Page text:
By Adam Pincus on January 02, 2015.
An office neighborhood does not change its character suddenly.
Even as technology firms in recent years snapped up many of the new spaces in Midtown South and rents escalated in the area’s core, a cohort of older tenants were protected by distant lease expirations. But as the bull market extends and leases continue to roll, changes to the nature of the neighborhood are deepening.
Last month, The Real Deal reported that The Nation, the nearly 150-year-old left-leaning magazine, will likely have to move from its offices at 33 Irving Place once its lease expires in fall 2016, because of the enormous leap in asking rents in the neighborhood. Prices rose more than 5 percent in the last quarter of 2014 alone.
“The prices in this neighborhood are getting pretty prohibitive,” Teresa Stack, president of the magazine, told TRD. The company, which has been at Irving Place since 1998, expects to relocate, possibly to Lower Manhattan, where rents are more affordable. The Nation may have company.
“There is an interesting story line for next year,” Peter Hennessy, president of the tri-state region for Cassidy Turley, said in an interview in the final weeks of 2014. “In the Midtown South area, there are a whole lot of tenants that are being priced out that have been there for years.”
Paul Wolf, co-president of Denham Wolf Real Estate Services, noted, “The businesses that are not huge money makers have to leave,” because in most cases they can’t pay the new, much higher rents.
Overall asking rents in Manhattan rose in the fourth quarter of 2014 by 55 cents per square foot to $66.52 per square foot, preliminary figures from the commercial firm Colliers International showed. That was up 10 percent compared with the last quarter of 2013 when they were $60.46 per foot. The availability rate, which measures space that is vacant or will be available over the next year, declined by 0.2 points last quarter to 10 percent. That was down from 11.7 percent at the end of 2013, according to the Colliers data.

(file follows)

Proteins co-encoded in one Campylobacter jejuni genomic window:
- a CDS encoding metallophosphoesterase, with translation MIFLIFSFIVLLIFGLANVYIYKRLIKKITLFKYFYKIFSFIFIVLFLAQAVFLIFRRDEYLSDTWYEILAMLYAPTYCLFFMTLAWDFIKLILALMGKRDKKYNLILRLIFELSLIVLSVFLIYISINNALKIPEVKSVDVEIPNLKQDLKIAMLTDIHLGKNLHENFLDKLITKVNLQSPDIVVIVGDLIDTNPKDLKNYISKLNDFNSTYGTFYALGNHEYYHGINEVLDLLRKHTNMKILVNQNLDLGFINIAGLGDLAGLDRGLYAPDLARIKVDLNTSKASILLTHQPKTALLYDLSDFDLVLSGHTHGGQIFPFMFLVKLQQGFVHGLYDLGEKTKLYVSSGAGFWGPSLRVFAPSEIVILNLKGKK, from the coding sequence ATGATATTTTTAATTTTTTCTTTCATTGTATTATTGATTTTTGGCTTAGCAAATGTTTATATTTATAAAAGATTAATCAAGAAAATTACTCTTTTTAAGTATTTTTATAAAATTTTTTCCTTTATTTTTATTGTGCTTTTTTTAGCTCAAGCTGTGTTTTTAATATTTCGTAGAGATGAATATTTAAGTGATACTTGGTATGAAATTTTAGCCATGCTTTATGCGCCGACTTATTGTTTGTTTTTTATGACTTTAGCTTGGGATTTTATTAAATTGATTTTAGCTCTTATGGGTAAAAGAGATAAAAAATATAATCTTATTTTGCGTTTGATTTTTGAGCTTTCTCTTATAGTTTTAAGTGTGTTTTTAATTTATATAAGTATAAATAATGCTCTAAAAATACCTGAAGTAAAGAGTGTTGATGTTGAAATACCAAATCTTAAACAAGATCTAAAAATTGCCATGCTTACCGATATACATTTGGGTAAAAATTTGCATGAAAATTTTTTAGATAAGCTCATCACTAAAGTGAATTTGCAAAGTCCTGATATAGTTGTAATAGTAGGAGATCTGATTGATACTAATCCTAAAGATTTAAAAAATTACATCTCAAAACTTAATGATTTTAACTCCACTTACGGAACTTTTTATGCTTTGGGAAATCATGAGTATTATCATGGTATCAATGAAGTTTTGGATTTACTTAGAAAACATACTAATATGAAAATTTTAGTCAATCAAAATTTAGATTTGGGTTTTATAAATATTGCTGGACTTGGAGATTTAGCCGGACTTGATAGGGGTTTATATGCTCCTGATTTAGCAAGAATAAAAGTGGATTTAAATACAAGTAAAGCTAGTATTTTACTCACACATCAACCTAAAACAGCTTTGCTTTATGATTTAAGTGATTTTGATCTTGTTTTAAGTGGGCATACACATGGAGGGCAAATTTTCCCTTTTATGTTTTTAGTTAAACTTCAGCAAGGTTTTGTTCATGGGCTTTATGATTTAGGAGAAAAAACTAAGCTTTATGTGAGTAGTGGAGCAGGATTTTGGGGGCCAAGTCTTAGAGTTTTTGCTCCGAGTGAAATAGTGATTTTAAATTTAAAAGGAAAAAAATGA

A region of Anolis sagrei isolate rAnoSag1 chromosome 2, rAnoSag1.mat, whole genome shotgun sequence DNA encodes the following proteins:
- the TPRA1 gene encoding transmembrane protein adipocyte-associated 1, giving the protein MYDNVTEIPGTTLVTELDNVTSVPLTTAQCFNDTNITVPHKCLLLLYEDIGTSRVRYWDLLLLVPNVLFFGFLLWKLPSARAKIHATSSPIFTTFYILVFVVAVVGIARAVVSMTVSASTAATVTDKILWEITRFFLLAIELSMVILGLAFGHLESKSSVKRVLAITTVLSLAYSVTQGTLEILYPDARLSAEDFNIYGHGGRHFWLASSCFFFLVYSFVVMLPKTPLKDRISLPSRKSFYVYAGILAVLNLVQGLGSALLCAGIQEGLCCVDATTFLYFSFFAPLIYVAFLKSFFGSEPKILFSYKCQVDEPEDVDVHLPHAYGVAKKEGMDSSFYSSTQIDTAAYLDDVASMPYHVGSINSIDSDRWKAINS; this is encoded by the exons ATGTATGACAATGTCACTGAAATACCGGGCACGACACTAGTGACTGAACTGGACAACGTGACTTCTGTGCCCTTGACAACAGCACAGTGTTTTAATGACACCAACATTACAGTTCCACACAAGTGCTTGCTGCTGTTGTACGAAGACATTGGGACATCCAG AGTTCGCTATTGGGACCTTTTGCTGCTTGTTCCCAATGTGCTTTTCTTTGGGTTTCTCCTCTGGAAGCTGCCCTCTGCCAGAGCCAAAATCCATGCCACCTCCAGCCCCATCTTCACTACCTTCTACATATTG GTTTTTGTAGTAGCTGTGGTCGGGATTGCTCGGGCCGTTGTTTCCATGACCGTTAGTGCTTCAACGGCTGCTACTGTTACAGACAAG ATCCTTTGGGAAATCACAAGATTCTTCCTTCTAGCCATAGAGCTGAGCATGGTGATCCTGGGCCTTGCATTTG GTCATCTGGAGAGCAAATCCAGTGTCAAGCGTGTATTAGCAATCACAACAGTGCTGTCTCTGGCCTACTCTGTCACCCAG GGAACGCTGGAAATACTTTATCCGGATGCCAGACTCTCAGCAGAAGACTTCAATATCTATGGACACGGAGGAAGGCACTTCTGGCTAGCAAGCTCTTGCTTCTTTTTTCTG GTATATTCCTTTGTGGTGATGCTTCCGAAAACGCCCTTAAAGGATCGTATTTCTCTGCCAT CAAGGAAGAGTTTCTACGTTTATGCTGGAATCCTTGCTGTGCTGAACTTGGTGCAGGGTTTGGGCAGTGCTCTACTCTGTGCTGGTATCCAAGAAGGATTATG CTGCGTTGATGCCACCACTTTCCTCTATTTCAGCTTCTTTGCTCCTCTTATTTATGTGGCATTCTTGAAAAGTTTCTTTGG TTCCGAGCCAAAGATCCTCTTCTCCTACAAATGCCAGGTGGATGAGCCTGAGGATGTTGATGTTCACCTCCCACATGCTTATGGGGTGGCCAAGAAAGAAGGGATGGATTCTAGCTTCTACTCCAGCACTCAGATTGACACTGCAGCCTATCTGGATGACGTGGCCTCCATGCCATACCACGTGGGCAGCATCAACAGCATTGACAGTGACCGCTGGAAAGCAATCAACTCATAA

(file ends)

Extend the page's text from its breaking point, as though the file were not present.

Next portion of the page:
Another general trend that is expected to gain steam this year is the expansion of co-working spaces, brokers said.
WeWork, recently valued at $5 billion, has grabbed the most headlines, but there are many others, including Regus and Jay Suites, and they continue to be voracious competitors for office space.
Wolf, who is representing about 36,000 square feet of sublease space on the 12th and 14th floors of 360 Madison Avenue, a 360,000-square-foot building at the corner of 45th Street, said he received offers from four co-working firms to lease the space.
“Co-working [tenants] get excited about it,” he said. Wolf said asking rents ranged from the $60s to the $70s per foot, depending on the details worked out to build out the space.
Hennessy said he expected 2015 would be a good year for Midtown East, which has struggled somewhat in the last year.
“The pricing pressure continues in Midtown South and continues in Lower Manhattan, and that will bode will for Midtown East,” Hennessy said.
Several large blocks of sublease space hit the Midtown market last quarter, driving down the asking rent and increasing the availability rate, the Colliers data revealed. The average asking rent declined by 96 cents in the fourth quarter to $74.78 per square foot. But over the last year, the asking rent was up about 7 percent. The availability rate rose by 0.1 point to 10.7 percent in the fourth quarter, according to Colliers.